IN the First World War, a young Spenborough soldier fighting on the front line, had the idea for Scouts back home to send Christmas cards and a present to troops serving in France.
Little did he know that from this suggestion would grow a charity whose help is still called upon over 90 years later.
This week's Looking Back traces the history of the Spenborough Forget-Me-Not Fund.
WAR never seems to cease. Since the Second World War there has been a conflict somewhere in the world every year apart from 1967 - a startling fact.
The sad outcome is women become widows, children are without a parent and some of those who return from the battlefield are injured and unable to work.
Financial hardship is only one of the problems which beset those who stayed at home - the dependents.
This was realised during the First World War when, in this small area of Spenborough, an organisation was formed to help members and former members of the Royal Navy, the Army, the Royal Air Force and the Merchant Navy.
It was called the Spenborough Forget-Me-Not Fund. One condition was that recipients must live in Spenborough. Our forefathers would never have imagined that the organisation would still be needed today - over 90 years later.
But it is still very active and the 15 trustees - all local people - visit 60 beneficiaries, who are aged between 40 and 90.
The organisation is not one to blow its own trumpet, but goes quietly about its work helping ex-service people and their dependents from the Second World War and onwards.
The name for the fund came from a former Moorbottom Scout Master, Alfred Edison Hirst, who was serving in the front line in the Great War.
He encouraged the Scouts to start a fund to send Christmas cards to the troops serving in France, and sent a five franc note and a piece of shrapnel as an incentive to the Scouts.
Sadly Eddie was killed in action, but his brother, John Henry Hirst, who became the owner of the Guardian and Herald newspaper, was, at that time also serving in the front line.
The idea of the fund was welcomed by the Scouts who, under the guidance of the Scout leader George Arthur Coupland, raised money not only for cards but gift parcels for the Valley's serving soldiers.
There was a Forget-Me-Not Day in October 1915 when Scouts cycled round the streets with their bikes decorated with white paper and forget-me-nots. A sale of flags for the cause raised 200.
By the following year it had become too big a job for the Scouts and the adult volunteers, under the leadership of Herbert Hirst, took over.
On the outbreak of the Second World War, it was revived and fund-raising efforts included a dance, pantomime and a street piano; the general public knitted garments which could be sent to the serving soldiers.
For Christmas 1939, serving men and women received a parcel containing 50 cigarettes, two ounces of pipe tobacco, chocolate and sweets, a handkerchief, a packet of razor blades, stick of shaving soap, writing paper, envelopes and a pencil, a Penguin novel, a Christmas cake, a packet of dates, knitted garments, a Christmas card and a ten shilling note.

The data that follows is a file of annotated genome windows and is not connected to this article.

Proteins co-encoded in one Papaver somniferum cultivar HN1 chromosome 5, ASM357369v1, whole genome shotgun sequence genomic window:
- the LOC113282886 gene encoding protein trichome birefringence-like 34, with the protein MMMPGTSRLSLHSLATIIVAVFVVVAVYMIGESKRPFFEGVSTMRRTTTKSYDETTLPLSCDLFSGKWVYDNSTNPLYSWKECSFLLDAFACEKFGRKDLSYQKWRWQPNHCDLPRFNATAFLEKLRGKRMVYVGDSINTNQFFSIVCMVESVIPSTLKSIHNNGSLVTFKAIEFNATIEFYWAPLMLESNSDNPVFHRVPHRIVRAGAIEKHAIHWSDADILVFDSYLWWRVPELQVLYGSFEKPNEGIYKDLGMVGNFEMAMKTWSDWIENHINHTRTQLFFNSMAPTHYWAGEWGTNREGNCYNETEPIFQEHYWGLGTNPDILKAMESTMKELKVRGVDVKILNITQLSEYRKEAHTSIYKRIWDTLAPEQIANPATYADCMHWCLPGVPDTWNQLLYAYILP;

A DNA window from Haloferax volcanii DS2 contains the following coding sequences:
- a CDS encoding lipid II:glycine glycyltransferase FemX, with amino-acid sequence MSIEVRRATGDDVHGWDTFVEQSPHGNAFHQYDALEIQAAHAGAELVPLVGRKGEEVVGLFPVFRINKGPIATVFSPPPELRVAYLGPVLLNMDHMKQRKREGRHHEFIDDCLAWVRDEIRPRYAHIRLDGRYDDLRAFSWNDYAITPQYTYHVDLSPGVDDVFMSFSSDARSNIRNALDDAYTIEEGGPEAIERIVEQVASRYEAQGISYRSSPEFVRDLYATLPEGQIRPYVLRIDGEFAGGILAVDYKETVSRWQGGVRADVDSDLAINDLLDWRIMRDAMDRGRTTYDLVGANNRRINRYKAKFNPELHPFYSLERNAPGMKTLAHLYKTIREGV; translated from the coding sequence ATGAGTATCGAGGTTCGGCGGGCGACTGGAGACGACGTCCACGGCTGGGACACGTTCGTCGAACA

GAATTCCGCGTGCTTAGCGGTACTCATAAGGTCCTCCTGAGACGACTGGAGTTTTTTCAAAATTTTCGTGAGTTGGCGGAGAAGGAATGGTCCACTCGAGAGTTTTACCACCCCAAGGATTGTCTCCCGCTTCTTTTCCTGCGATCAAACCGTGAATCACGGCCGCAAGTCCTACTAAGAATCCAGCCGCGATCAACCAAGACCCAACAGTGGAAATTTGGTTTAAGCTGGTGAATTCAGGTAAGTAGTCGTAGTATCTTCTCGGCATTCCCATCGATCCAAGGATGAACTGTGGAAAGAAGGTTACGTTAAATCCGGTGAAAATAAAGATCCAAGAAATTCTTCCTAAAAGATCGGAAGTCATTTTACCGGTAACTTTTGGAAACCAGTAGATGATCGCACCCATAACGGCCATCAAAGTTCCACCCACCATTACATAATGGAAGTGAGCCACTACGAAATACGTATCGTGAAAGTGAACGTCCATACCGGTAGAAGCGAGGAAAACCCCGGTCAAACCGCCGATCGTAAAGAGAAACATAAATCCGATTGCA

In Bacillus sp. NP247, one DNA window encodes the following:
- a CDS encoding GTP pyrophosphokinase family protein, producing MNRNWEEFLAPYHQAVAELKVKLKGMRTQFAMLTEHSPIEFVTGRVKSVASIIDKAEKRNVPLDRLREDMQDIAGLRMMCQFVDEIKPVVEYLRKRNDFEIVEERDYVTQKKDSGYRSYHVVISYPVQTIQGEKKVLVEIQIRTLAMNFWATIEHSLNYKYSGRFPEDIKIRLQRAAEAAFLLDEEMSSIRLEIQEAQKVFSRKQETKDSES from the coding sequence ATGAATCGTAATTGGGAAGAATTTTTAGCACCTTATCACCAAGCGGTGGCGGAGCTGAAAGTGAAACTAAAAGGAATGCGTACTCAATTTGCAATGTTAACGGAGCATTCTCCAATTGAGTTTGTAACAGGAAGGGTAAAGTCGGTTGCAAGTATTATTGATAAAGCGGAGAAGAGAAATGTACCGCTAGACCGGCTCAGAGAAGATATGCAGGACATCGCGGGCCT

Inside each parcel was a message: "We are sending you a parcel and the enclosed ten shillings as a reminder that you are not forgotten at home and as an indication of the good wishes of your fellow citizens of Spenborough. We want you to know we appreciate all you are doing and look forward to the day when we can welcome you back again. Till that time we will endeavour to assist you in dealing with any difficulty you may submit to us."
A total of 832 Christmas parcels were sent and, by summer 1941, nearly 2,000 parcels had been sent out.
Over the war years the fund received over 20,000 'thank you' letters from the troops, who were the envy of other service people from different parts of Great Britain.
There had been fears of a shortage of cash but the people of Spenborough had rallied, raising money by holding pea and pie suppers, bring and buy sales etc, to ensure the parcels continued.
Funds were assured and it became important to invest the money.The first investment was 1,000 in a Spenborough Urban District Council loan and 1,000 in 3% Defence Bonds.
At the end of the war the fund was formed into a trust and some of those early trustees were well-known local businessmen.
The late Col Sir William C Fenton was appointed chairman. Serving on the committee were Col Frank T Sobey, Miss Grylls, Sir Bernard Sugden, Mrs Astle, Dr D G Ineson, Coun W E Tetley, Mr F Dransfield, J H Fitton, W Horsfall, H Pomfret, A E Riley and C Stead.
Some of the trustees of the fund today are related to those early trustees. The current chairman is Jane Gummer, whose brother, Frederick Smith, was a trustee.
There has always been a representative from Ineson's Solicitors, currently Paul T Normandale, and there is still a member of the Grylls family, Janet.
Michael Horsfall followed in the footsteps of his father, Wilfred Horsfall, and Margaret Cordingley is the niece of Eddie Hirst, who suggested the idea for the fund.
Over the years, money has been used towards providing Christmas parcels given out by the Spenborough Branch, The Royal British Legion and food vouchers. The fund helped towards furnishings at Mowat Court, Hightown, and a grant was given towards the building of the Scout and Guide training centre at Fan Wood, Gomersal.
Men, women and children are receiving help today and new cases are being brought before the trustees.
If you feel that you may qualify for assistance, or would like more information please contact the secretary, Marlene Wood, on 01274 873532.